The Sacred Magic of Abramelin the Mage


The Sacred Magic of Abramelin the Mage

This grimoire was translated by S.L. Mathers in 1898 from the original Hebrew of Abraham the Jew. According to S.L Mathers the original manuscript could be written at the end of the seventeenth and beginning of the eighteenth centuries.

These 400 pages are printed on French Aged Parchment paper and hard bound in antique green Italian leather. This magnificent volume resembles the look of an antique tome that once stood on the main shelf in the wizard’s chamber and then was secretly passed down through generations of magicians. Without any doubt, it will connect the modern practitioner to the sacred world of magic where wizards and mages of old still exist.

Book Content

  • The First Book of Abramelin – Advice and autobiography; both addressed by the author to his son Lamech
  • The Second Book of Abramelin – General and complete description of the means of obtaining the magical powers desired
  • The Third Book of Abramelin – The application of these powers to produce an immense number of magical results
  • Excerpt from Introduction by S.L Mathers:
  • “This system of Sacred Magic Abraham acknowledges to have received from the mage Abra-Melin; and claims to have himself personally and actually wrought most of the wonderful effects described in the third book, and many others besides.
  • Who then was this Abraham the Jew? It is possible, though there is no mention of this in the MS., that he was a descendant of that Abraham the Jew who wrote the celebrated alchemical work on twenty-one pages of bark or papyrus, which came into the hands of Nicholas Flamel, and by whose study the latter is said eventually to have attained the possession of the “stone of the wise”. The only remains of the church of Saint Jacques de la Boucherie which exists at the present day, is the tower, which stands near the Place du Châtelet, about ten minutes’ walk from the Bibliothèque de l’Arsenal; and there is yet a street near this tower which bears the title of “Rue Nicolas Flamel,” so that his memory still survives in Paris, together with that of the church close to which he lived, and to which, after the attainment of the Philosopher’s Stone, he and his wife Pernelle caused a handsome peristyle to be erected.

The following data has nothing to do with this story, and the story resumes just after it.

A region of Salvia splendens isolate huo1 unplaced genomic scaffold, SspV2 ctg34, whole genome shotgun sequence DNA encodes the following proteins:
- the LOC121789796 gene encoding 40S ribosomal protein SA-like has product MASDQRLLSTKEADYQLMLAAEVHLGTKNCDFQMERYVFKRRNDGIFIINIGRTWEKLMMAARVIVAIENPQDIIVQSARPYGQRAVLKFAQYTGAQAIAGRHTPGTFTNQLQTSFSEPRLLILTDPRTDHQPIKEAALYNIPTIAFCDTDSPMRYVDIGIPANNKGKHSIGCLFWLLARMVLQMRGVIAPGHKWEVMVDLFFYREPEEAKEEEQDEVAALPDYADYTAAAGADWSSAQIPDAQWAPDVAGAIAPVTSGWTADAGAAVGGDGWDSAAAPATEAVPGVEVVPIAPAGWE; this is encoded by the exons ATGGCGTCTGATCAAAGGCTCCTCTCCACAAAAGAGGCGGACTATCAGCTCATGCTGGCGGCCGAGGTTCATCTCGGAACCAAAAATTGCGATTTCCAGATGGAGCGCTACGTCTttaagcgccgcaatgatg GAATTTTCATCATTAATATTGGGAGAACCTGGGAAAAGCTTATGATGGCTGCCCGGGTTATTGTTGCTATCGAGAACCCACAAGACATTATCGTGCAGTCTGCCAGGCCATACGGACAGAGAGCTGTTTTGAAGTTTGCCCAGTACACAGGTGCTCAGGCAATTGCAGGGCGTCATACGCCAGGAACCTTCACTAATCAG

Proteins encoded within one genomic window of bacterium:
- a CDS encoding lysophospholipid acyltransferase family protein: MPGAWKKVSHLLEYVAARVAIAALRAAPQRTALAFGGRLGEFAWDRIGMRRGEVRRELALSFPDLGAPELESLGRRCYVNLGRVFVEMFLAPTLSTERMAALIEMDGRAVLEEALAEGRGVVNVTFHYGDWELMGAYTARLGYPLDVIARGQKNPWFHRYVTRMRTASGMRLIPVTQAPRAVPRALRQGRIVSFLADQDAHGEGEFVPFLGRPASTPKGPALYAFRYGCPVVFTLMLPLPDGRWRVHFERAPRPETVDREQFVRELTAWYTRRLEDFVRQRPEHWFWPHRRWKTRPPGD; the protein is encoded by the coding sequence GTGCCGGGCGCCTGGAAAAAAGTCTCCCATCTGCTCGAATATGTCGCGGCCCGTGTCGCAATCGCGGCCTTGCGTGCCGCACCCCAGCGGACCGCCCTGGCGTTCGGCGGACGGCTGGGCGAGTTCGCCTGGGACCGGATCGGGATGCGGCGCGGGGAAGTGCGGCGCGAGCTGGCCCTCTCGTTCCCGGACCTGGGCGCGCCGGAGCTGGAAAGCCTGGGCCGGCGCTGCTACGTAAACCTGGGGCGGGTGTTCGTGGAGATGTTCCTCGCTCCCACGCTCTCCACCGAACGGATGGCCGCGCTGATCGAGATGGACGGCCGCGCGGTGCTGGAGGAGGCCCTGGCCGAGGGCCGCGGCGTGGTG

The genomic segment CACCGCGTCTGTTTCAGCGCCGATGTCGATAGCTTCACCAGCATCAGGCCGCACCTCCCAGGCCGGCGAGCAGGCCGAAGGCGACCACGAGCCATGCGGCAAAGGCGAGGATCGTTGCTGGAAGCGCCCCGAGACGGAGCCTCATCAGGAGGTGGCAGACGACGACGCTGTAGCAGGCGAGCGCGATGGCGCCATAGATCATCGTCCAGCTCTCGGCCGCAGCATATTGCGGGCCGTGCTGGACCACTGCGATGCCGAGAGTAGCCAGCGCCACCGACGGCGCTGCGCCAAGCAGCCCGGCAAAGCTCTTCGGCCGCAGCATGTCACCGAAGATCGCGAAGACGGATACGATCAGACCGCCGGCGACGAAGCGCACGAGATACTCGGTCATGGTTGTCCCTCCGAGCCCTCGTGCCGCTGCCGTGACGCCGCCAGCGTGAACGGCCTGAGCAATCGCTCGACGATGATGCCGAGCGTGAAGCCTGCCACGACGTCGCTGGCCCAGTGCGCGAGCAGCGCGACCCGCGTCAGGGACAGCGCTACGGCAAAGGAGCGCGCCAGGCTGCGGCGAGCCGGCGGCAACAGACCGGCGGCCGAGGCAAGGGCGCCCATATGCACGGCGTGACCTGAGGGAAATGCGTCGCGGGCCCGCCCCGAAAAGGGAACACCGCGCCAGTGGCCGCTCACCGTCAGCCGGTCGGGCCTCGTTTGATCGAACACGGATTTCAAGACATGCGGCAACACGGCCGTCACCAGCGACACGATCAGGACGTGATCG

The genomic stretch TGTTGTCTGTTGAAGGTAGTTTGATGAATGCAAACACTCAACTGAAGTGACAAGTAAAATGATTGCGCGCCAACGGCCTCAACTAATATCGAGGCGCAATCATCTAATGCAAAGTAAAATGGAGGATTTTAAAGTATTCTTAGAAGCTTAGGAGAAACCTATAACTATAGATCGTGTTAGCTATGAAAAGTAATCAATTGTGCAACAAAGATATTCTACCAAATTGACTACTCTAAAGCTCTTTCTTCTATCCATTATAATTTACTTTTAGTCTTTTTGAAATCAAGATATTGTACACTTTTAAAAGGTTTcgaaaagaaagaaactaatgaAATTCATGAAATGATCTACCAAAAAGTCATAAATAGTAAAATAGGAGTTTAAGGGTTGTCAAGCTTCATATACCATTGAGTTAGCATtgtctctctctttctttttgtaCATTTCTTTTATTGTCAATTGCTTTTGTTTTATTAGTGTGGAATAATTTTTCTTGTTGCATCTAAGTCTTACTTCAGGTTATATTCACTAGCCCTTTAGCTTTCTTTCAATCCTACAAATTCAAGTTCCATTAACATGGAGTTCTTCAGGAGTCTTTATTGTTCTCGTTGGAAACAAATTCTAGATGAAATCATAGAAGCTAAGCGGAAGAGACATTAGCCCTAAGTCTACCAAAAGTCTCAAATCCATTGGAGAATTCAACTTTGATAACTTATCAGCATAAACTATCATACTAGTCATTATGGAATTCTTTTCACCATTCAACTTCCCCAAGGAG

• From his own account, the author of the present work appears to have been born in A.D. 1362, and to have written this manuscript for his son, Lamech, in 1458, being then in his ninety-sixth year. That is to say, that he was the contemporary both of Nicholas Flamel and Pernelle, and also of the mystical Christian Rosenkreutz, the founder of the celebrated Rosicrucian Order or Fraternity in Europe. Like the latter, he appears to have been very early seized with the desire of obtaining magical knowledge; like him and Flamel, he left his home and travelled in search of the initiated wisdom; like them both, he returned to become a worker of wonders. At this period, it was almost universally believed that the secret knowledge was only really obtainable by those who were willing to quit their home and their country to undergo dangers and hardships in its quest; and this idea even obtains to an extent in the present day. The life of the late Madame Blavatsky is an example in point.”


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